NZ dollar drops; investors exit US short positions
NZ dollar drops to 71 US cts as investors exit shorts on greenback
By Paul McBeth
Dec. 18 (BusinessWire) – The New Zealand dollar dropped to just over 71 U.S. cents as investors roll back their exposure to higher-yielding, or riskier, assets going into the holiday period.
The Dollar Index, a measure of the greenback against a basket of six currencies, rose 0.3% to 77.71 as traders continue to unwind their short positions in the U.S. currency. Short positions are where traders sell their holdings in an asset on the expectation they can buy it at a cheaper price. Stocks around the world declined as investors’ risk appetite dwindled going into the Christmas holiday, while Standard & Poor’s downgrade of Greece’s credit rating to BBB+ added to the subdued sentiment.
“We were always expecting some kind of position squaring, though a lot of people have been surprised by the extent of it and the sudden shift in sentiment to the U.S. dollar,” said Khoon Goh, senior markets economist at ANZ National Bank. A drop below 70 U.S. cents is possible in the coming weeks “when liquidity is thin and any moves are exaggerated,” he said.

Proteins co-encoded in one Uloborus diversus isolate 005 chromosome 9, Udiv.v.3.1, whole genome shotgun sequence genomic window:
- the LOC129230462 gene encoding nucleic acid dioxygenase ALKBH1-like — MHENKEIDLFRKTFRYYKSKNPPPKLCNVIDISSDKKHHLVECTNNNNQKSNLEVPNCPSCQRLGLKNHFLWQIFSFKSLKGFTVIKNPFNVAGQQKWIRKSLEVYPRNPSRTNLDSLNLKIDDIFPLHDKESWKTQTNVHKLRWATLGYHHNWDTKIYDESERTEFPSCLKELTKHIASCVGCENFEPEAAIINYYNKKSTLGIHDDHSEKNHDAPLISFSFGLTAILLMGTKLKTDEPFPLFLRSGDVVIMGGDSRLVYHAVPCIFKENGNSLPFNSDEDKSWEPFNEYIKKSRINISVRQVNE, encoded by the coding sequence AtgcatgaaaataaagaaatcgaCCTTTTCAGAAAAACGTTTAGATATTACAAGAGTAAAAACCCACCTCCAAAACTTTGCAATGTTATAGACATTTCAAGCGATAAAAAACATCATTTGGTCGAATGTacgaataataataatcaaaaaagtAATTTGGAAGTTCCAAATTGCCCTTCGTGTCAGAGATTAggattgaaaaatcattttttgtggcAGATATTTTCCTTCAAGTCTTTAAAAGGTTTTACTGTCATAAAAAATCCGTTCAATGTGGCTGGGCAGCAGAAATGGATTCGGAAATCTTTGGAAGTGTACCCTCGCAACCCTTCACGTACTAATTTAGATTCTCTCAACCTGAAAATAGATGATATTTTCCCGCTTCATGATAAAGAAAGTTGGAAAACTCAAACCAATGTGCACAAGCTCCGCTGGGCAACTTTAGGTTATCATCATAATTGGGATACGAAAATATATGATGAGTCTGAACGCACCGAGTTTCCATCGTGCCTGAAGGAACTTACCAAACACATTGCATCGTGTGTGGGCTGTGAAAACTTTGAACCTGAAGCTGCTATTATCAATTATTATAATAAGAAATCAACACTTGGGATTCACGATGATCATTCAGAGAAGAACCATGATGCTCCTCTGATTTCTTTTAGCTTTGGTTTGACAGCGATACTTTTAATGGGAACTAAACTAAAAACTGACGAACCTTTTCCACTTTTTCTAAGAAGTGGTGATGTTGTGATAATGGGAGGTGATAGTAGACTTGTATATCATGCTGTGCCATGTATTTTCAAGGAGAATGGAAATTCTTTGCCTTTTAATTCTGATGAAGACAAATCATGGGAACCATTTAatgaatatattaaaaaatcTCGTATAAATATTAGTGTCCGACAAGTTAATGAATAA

The kiwi dropped to 71.03 U.S. cents from 71.26 cents yesterday and declined to 64.78 on the trade-weighted index, or TWI, a measure of the currency against a basket of five trading partners, from 64.84. It edged down to 63.91 yen from 63.98 yen yesterday and inched up to 80 Australian cents from 79.92 cents. It was little changed at 49.52 euro cents from 49.49 cents yesterday and recently traded at 43.94 pence from 43.90 pence.
Goh said the currency may trade between 70.65 U.S. cents and 71.55 cents today as Asian investors focus on their U.S. dollar holdings.
New Zealand business confidence remained buoyant according to the National Bank Business Outlook yesterday. Though the headline figure eased slightly, firms were generally more optimistic about their profit expectations, export intentions and own business activity.
The Bank of Japan reviews monetary policy today, and while it isn’t expected to move on rates, markets will be looking to see if the world’s second largest economy will introduce quantitative easing measures.